PNP: Teen who took killer cop video needs protection, too
PANIQUI, TARLAC — The chief of the Philippine National Police on Tuesday gave assurance of tight security for witnesses to the killing of a woman and her son here, while the secretary of home affairs asked Congress to impose the death penalty for heinous crimes committed by policemen.
Police Gen. Debold Sinas, who visited the wake of Sonya Gregorio and her son Frank Anthony at the family home in Barangay Cabayaoasan here, said witnesses, including a 16-year-old girl who took a video of the killings, would be recommended for admission into the government’s witness protection program.
Sinas said authorities were still trying to get a raw copy of the video that went viral on social media immediately after the killings on Sunday.
“We’ve talked to the girl who took the video and she’s a possible witness … We’re still getting the consent of her grandmother so our case will be stronger,” the PNP chief told reporters.
He said the girl and the other children who witnessed the killings would have to undergo counseling to help them recover from the trauma caused by witnessing the shooting.
“We’ve asked the help of Paniqui Mayor [Leonardo Roxas] to send municipal social workers to help the children who witnessed the killings,” Sinas said.
The family of the suspect, Police Senior Master Sergeant Jonel Nuezca, will also be provided protection from harassment, he added.
Nuezca’s family has moved to another place, but “we also need to secure them because their situation is pitiful,” Sinas said.
Nuezca has been issued an order for automatic absence without leave so his salary can be cut while he is waiting for the dismissal proceedings.
“His dismissal is now being processed. He has undergone a paraffin test and we’re waiting for the results,” Sinas said. He noted that the slugs and casings recovered from the crime scene matched Nuezca’s 9mm M-92 service pistol.
Nuezca, 46, and the Gregorios are neighbors on a property at Barangay Cabayaoasan where they have a long-standing right-of-way dispute.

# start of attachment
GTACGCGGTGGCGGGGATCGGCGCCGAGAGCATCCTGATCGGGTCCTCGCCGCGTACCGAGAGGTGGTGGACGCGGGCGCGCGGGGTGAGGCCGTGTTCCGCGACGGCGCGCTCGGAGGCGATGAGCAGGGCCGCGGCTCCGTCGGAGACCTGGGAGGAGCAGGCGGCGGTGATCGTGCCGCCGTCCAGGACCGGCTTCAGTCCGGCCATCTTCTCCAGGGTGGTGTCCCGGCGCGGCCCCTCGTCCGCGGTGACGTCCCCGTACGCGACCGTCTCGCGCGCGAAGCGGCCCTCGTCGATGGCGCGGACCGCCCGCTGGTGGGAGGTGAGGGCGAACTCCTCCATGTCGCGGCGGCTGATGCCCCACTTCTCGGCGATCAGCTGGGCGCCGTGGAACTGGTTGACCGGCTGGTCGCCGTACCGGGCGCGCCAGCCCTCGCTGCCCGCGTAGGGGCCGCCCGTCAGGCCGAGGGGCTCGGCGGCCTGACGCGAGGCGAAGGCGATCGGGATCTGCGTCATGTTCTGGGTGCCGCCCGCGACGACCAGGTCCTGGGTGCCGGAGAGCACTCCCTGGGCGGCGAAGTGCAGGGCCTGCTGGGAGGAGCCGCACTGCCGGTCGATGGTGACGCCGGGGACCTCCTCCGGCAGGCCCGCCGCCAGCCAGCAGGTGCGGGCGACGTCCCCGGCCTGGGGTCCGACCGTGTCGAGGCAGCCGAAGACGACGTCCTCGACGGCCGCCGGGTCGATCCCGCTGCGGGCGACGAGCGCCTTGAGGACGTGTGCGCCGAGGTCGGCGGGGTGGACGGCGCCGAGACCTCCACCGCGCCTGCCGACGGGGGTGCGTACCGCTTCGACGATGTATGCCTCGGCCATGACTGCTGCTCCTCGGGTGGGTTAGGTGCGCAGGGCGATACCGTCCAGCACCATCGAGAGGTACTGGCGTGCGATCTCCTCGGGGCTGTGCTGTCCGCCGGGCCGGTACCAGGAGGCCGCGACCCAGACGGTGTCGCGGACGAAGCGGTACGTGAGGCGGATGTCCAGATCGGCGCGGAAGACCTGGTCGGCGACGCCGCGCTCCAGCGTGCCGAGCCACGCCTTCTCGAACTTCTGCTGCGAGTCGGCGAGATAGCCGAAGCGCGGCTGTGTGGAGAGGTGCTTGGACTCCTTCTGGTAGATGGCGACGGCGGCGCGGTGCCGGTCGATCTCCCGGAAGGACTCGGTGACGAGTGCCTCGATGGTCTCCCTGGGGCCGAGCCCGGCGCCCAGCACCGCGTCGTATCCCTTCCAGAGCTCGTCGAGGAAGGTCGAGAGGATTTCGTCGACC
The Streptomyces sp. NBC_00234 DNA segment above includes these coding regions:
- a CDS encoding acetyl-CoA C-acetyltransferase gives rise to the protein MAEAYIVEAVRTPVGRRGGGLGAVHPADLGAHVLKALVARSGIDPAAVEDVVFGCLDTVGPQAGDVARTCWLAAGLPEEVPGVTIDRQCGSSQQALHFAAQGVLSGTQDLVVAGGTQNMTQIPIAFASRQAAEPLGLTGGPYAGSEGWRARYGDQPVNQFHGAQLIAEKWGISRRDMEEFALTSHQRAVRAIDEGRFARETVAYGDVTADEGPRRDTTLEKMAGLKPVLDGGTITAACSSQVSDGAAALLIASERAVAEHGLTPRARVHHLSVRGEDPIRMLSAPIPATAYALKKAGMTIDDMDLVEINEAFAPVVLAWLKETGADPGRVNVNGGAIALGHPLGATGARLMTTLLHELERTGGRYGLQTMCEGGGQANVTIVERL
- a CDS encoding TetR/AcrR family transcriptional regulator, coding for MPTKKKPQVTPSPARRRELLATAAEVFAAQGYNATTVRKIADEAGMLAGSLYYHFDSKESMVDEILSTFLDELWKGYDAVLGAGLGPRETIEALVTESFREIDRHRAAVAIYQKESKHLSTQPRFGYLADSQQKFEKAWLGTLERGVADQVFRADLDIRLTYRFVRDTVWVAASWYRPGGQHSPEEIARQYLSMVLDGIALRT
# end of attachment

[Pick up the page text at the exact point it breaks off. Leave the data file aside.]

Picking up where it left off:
The dispute came to a head on Sunday afternoon after Frank Anthony Gregorio, 25, fired a “boga” (makeshift cannon), a banned New Year’s Eve noisemaker, prompting Nuezca to move in to arrest him.
But his mother Sonya, 52, came out of the family house and grabbed him to prevent Nuezca from dragging him away.
Just then, the policeman’s young daughter, who was on the scene, shouted at Sonya Gregorio: “My father is a policeman.”
“I don’t care,” Gregorio shouted back, incensing Nuezca, who whipped out his service firearm and shot the woman point-blank in the head.
Then he shot Frank Anthony twice and fired on the mother again before riding away with his daughter on a motorcycle.
Sorry for his crime
Nuezca at first went into hiding but later turned himself in to authorities.
Quoting investigators, Sinas said Nuezca surrendered because he was sorry for his crime. “He was remorseful, but it didn’t justify [what he had done]. He said he blacked out, and fled because he also felt pity for his family,” Sinas said.
Nuezca, who is in the custody of the Paniqui police, has been indicted for double murder (or two counts of murder).
“If Nuezca will confess to what really happened from his point of view that will help us understand [him]. After all, he was once a policeman so it will help us understand what happened,” Sinas said.
He added: “He surrendered, regretted it, and confessed … If he is willing to be interviewed again, [we’ll do it]. But if he doesn’t want to, we won’t insist. We still have strong evidence.”
The wake at the Gregorios’ residence in Paniqui has been secured by the police.
“You have nothing to worry about. The suspect has no siblings or relatives who are also policemen. For now, we will deploy some of our men here,” Sinas told Florentino Gregorio, the husband of Sonya and father of Frank.
Sinas also handed Florentino his calling card and envelopes containing money. “This is our assistance and not a payment. We already have strong evidence. We have witnesses,” he told Gregorio.
“What we really want is justice,” the 53-year-old widower replied.
In Manila, Interior Secretary Eduardo Año, who oversees the PNP, called on Congress to enact a law reimposing capital punishment for heinous crimes committed by policemen.
“[The] death penalty should be imposed on drug lords, drug syndicates, and [on] men in uniform who commit heinous crimes,” he said in a statement.
Later, in a radio interview, Año said crimes such as the Paniqui killings deserved “the highest punishment.”
“I am disappointed that these policemen who are supposed to uphold and implement the law are the ones involved in brutal crimes. If the death penalty is to be revived, we should include men in uniform,” he said.—WITH A REPORT FROM PATRICIA DENISE M. CHIU INQ
Subscribe to INQUIRER PLUS to get access to The Philippine Daily Inquirer & other 70+ titles, share up to 5 gadgets, listen to the news, download as early as 4am & share articles on social media. Call 896 6000.